This is an old poem I wrote when my grandmother was beginning to deteriorate with early onset Alzheimer’s.  As it happens, and as life goes, my grandfather became suddenly ill not long after this with a severe brain tumour and passed away a year before my grandma.


This was my imagining life without her.

It might seem a funny thing to say, but I’m glad it happened the way it did.  Whilst my grandma missed my grandad so much, I have a feeling he simply wouldn’t have coped without her.  She was a tender woman with an enormous reserve of old-fashioned strength.

The other female mentioned in the poem is my mother.


The world will be poorer
Without the warmth
You lend to the night


You did so much for her

Talked her down
From the moments
That allowed no light

She will miss the affection
With which you call her
And the way you hold
Her tight and press a kiss
To her hair

You were always there
For her


Though you were leaf-like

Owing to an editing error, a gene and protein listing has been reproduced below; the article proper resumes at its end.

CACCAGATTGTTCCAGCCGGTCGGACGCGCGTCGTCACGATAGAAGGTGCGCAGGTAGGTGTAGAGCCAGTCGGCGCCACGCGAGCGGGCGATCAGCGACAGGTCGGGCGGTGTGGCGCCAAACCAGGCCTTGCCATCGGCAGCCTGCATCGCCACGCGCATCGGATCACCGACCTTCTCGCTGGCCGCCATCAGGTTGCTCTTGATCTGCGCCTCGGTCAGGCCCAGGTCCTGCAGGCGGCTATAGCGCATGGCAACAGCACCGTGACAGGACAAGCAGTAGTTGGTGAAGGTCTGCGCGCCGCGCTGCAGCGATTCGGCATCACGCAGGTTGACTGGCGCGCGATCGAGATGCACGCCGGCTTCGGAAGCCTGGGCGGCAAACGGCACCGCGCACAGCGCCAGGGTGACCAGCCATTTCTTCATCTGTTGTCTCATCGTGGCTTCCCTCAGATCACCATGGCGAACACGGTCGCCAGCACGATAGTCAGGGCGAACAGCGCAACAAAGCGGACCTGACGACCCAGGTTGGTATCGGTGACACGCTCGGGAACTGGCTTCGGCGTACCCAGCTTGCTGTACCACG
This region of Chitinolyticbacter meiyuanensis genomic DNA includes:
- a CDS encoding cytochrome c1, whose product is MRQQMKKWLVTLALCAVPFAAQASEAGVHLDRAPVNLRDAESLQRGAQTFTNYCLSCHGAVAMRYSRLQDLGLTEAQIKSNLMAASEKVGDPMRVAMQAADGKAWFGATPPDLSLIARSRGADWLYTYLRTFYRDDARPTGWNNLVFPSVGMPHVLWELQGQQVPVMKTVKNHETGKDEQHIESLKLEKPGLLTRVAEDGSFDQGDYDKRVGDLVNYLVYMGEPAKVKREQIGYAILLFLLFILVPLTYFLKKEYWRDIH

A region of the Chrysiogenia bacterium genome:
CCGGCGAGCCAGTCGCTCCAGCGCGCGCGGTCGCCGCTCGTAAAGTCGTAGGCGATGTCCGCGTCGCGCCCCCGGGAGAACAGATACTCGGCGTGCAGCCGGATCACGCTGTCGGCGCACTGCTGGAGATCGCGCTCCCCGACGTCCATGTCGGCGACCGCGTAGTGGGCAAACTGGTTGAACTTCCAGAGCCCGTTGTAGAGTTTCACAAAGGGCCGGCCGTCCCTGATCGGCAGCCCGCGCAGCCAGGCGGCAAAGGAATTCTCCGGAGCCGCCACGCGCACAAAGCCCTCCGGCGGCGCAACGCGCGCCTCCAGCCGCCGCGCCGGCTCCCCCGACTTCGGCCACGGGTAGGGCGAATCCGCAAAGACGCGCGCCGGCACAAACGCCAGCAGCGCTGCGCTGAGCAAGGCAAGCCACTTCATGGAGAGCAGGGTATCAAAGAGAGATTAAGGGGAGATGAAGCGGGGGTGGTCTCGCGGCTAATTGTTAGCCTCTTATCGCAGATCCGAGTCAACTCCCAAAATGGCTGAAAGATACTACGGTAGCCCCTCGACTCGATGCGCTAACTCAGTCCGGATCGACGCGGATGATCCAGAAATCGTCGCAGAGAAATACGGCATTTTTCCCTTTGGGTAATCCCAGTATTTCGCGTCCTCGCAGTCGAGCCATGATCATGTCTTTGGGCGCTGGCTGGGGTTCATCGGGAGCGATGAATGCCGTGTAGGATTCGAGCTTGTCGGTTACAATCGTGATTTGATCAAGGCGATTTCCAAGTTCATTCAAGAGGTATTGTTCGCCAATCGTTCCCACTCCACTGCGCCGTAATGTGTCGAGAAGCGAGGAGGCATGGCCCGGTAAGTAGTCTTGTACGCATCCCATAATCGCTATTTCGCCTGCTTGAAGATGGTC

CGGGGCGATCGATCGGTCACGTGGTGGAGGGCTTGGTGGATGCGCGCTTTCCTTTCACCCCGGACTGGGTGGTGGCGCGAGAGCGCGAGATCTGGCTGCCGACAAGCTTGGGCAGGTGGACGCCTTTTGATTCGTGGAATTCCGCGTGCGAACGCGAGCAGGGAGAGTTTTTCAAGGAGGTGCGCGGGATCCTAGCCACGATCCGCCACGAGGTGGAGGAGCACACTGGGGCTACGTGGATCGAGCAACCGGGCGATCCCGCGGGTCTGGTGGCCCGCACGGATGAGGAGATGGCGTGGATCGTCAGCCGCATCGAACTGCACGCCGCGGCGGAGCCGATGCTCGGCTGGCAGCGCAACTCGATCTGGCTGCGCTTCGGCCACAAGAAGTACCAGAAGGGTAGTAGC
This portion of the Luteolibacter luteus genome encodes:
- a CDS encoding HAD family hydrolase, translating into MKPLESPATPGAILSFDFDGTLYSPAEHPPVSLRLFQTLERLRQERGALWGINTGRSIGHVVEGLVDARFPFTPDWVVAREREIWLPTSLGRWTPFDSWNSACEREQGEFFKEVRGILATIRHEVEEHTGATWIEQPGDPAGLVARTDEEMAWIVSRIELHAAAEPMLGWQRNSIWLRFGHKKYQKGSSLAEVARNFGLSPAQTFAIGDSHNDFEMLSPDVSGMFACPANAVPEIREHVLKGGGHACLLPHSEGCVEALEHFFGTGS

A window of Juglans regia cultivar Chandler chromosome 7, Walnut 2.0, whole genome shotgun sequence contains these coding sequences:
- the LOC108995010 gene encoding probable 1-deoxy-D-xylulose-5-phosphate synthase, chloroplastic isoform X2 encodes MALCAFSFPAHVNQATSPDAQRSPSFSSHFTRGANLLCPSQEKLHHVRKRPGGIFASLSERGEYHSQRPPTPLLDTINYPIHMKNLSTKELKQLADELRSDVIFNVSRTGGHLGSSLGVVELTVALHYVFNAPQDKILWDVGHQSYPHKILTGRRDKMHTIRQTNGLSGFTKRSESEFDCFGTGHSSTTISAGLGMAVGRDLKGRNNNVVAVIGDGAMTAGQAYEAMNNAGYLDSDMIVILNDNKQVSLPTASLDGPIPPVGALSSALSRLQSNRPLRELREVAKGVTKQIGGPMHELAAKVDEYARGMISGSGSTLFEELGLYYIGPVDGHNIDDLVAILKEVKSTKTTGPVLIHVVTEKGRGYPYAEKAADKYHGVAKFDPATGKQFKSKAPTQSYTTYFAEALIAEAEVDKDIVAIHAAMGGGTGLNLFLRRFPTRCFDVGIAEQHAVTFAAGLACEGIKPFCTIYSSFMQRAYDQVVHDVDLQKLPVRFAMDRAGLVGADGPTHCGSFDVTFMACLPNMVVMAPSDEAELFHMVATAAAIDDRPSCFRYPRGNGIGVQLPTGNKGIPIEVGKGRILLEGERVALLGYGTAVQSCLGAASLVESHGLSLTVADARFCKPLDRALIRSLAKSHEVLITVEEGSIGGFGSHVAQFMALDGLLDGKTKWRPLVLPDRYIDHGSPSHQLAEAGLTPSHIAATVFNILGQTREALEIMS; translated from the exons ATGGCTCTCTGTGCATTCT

In your beauty
Tender skin
Upon slender bones

Your appetite grew in later years
Supper time trips
And ice cream cones

And you enjoyed flavours
You’d been indifferent to

At dinner
You’d laugh that sweet laugh
And throw him a playful glance
When he joked
That he couldn’t afford you

And for him,
How can there be anyone
After you
When there was never anyone
Before you?


These days
Crying comes easily
And the whys
Are harder to understand

In the haze
Of what you were going through
When your world no longer
Made sense
It is poor recompense

But I hope I did enough
For you


So even when you must go
I pray you’ll stay close
To home

For they would never tell you

But they’re afraid
To be alone


About Louise

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